Nepal’s foreign policy problemThe country seems to be lost on what external affairs strategy to adopt, but non-alignment has worked for it in the past.
Lok Raj Baral
India’s External Affairs Minister S Jaishankar and Chinese Foreign Minister Wand Yi visited Nepal in quick succession. Both visits were significant in their own respective reasons. Jayashankar visited Nepal in connection with the Joint Ministerial Meeting held after three years. But his one-on-one meeting with Prime Minister KP Sharma Oli overshadowed the main issues as if the joint meeting was only an excuse for him to visit. The outcome of Wang’s visit hasn’t been explicit, keeping observers guessing whether the prospective visit of the Chinese President Xi Jinping some time in October will occur or not.
The three agreements signed by China and Nepal during the visit were underwhelming. For this, the Oli government has been criticised for its failure to do enough homework. The past agreements Nepal and China have signed are being questioned now, as the implementation schedules of the much-touted projects under the Belt and Road Initiative (BRI) were not elucidated. China seems to be reticent about the projects and has cautioned Nepalis not to be overenthusiastic. They have repeatedly mentioned that the adverse topography of the region and the risk involved make the rail project difficult to expedite. Yet, the Foreign Minister’s visit cannot be discounted for not offering any tangible projects and aid because the symbolic purpose is as significant as actual benefits in diplomacy.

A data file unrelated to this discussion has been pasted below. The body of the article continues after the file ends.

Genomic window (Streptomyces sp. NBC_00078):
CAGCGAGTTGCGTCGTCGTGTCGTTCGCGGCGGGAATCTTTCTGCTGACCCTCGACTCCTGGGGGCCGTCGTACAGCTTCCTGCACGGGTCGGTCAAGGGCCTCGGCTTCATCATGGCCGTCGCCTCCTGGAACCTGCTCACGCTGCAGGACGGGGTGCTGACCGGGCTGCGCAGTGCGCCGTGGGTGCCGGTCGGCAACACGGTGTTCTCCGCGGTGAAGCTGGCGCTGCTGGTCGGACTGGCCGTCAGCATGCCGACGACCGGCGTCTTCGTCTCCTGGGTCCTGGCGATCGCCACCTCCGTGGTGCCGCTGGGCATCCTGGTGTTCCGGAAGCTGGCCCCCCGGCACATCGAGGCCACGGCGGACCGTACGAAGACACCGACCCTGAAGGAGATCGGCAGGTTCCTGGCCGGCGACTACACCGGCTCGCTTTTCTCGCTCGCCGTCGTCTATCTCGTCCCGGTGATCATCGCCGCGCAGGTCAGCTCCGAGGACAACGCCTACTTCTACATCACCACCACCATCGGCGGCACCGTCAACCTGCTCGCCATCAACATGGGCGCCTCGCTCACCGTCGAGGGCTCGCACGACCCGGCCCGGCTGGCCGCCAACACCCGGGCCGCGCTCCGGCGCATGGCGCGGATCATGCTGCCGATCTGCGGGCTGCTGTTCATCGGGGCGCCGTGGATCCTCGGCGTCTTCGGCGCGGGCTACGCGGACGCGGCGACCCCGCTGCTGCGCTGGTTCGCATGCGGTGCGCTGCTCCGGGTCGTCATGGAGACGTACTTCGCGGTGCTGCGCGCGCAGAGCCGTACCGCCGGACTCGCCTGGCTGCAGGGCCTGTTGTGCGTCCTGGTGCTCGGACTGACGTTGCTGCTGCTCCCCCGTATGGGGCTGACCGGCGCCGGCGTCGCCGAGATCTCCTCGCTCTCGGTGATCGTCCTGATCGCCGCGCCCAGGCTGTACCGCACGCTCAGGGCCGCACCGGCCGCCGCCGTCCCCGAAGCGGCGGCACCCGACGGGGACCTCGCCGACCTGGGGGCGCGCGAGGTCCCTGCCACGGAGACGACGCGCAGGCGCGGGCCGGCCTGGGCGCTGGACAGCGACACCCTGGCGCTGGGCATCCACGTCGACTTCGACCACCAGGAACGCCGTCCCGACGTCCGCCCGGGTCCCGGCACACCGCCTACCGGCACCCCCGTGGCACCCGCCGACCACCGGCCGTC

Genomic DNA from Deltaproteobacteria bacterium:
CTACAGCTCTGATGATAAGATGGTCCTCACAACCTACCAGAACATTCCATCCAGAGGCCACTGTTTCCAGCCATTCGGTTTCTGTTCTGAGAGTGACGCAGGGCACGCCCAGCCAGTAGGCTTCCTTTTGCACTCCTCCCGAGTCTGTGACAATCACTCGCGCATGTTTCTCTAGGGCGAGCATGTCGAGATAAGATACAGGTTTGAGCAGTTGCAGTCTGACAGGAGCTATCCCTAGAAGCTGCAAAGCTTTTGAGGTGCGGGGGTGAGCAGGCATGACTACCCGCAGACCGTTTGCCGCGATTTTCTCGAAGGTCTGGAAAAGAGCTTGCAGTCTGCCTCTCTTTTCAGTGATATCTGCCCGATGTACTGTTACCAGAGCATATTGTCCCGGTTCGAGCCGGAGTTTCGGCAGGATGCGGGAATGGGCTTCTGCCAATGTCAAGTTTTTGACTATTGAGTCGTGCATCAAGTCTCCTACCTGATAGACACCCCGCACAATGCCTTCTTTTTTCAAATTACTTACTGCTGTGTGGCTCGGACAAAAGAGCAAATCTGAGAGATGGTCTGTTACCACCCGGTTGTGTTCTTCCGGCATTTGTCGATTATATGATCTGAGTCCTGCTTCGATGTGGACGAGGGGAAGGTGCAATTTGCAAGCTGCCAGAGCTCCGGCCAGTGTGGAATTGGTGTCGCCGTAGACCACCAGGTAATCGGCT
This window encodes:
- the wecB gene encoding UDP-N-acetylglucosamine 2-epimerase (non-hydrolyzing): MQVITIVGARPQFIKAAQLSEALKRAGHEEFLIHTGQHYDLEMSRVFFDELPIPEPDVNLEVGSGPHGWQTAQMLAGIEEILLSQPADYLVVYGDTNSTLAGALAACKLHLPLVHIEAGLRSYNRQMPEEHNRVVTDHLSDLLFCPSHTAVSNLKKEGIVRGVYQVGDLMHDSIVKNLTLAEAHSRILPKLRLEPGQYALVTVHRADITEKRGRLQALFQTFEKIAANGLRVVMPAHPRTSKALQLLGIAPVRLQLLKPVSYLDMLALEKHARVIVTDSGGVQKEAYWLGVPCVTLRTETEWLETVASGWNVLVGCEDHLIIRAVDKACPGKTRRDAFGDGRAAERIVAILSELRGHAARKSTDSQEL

There has been increasing realisation in Nepal that relations with neighbours should be defined and analysed independently. Nepal’s ties with China, for instance, cannot be compared with India, given the various guiding factors such as geographical determinism, socio-economic interdependence, the open border and its wider ramifications and so on. Even changes that information technology and connectivity have brought about, the location of a country still limits to a degree, its diplomacy.
India’s current objective in Nepal is to restore the trust lost in the wake of the constitution-making process and India’ desire to accommodate some of the demands of the Tarai-Madhes parties. When efforts were exhausted for influencing the major political parties leaders in Nepal and when Nepal went on to promulgate its constitution despite Indian opposition, India attempted to use coercive diplomacy in the form of an undeclared economic blockade triggering. The obvious fallout from this was KP Oli’s (and his party’s) victory in the ensuing election. With a view to neutralise anti-India sentiments in Nepal, the Modi government began courting Oli to correct its Nepal strategy. Since then, both the Prime Ministers of Nepal and India are in constant touch intending to restore the historically friendly ties.
But as in the early 1960s, China took advantage of the strained Indo-Nepal relations in 2015-16, with Oli turning to China for new trade and transit points, and a higher degree of road and rail connectivity, to reduce Nepal’s overdependence on India. China and Nepal have entered into agreements for the supply of petroleum products and other goods through the new transit routes that pass through the Tibetan Autonomous Region of China. It is said that these arrangements if implemented, would be a part of the Belt and Road Initiative (BRI). But India’s inability to accept the China Pakistan Economic Corridor (CPEC) because it passes through contested parts of Kashmir has become a hindrance to China’s overall strategy in South Asia.